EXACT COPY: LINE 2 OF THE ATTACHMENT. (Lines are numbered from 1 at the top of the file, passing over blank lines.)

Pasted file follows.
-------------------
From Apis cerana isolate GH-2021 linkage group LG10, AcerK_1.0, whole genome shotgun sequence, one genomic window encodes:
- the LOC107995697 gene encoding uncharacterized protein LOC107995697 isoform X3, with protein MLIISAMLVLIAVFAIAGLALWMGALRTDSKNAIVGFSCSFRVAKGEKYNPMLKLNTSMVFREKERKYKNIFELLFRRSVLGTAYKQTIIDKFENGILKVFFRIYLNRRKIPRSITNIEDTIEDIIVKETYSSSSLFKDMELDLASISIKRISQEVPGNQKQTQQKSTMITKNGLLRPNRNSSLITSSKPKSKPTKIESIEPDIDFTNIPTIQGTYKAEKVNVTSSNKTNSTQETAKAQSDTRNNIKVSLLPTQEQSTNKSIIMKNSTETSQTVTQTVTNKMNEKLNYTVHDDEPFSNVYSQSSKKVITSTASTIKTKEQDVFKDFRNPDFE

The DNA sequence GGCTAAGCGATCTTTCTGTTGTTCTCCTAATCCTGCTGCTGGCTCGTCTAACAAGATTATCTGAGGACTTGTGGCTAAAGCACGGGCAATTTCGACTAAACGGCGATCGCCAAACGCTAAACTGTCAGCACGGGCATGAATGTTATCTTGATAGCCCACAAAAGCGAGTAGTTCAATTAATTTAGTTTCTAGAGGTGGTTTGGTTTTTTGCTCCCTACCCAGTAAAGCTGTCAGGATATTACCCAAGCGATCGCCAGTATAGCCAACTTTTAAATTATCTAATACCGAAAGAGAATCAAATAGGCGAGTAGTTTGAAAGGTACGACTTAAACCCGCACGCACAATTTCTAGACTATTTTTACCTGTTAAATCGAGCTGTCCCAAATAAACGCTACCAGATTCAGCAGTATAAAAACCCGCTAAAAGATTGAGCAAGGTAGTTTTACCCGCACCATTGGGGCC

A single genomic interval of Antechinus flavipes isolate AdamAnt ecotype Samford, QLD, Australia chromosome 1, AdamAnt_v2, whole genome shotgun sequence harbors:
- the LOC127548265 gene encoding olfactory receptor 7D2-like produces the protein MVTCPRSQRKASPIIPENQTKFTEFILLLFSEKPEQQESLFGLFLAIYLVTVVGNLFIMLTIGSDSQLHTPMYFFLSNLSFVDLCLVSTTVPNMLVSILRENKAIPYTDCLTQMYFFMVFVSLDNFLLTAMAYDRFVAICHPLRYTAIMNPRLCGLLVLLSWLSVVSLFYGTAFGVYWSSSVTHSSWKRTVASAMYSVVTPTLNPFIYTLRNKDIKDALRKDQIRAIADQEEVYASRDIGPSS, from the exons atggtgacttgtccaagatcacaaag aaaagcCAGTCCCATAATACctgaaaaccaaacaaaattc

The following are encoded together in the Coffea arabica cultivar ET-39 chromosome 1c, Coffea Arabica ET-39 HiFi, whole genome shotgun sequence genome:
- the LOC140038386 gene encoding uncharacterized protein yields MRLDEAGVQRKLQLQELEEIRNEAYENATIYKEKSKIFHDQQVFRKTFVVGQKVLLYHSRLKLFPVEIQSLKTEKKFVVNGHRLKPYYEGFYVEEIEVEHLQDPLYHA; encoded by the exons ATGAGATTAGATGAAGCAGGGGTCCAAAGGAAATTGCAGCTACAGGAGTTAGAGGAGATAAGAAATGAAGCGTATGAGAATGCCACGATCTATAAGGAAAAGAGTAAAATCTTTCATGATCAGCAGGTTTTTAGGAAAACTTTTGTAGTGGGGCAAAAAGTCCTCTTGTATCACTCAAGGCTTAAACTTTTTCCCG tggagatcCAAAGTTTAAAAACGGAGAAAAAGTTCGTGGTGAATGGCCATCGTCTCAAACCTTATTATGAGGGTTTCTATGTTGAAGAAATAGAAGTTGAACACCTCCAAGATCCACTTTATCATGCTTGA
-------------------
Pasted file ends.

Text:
- the LOC107995697 gene encoding uncharacterized protein LOC107995697 isoform X3, with protein MLIISAMLVLIAVFAIAGLALWMGALRTDSKNAIVGFSCSFRVAKGEKYNPMLKLNTSMVFREKERKYKNIFELLFRRSVLGTAYKQTIIDKFENGILKVFFRIYLNRRKIPRSITNIEDTIEDIIVKETYSSSSLFKDMELDLASISIKRISQEVPGNQKQTQQKSTMITKNGLLRPNRNSSLITSSKPKSKPTKIESIEPDIDFTNIPTIQGTYKAEKVNVTSSNKTNSTQETAKAQSDTRNNIKVSLLPTQEQSTNKSIIMKNSTETSQTVTQTVTNKMNEKLNYTVHDDEPFSNVYSQSSKKVITSTASTIKTKEQDVFKDFRNPDFE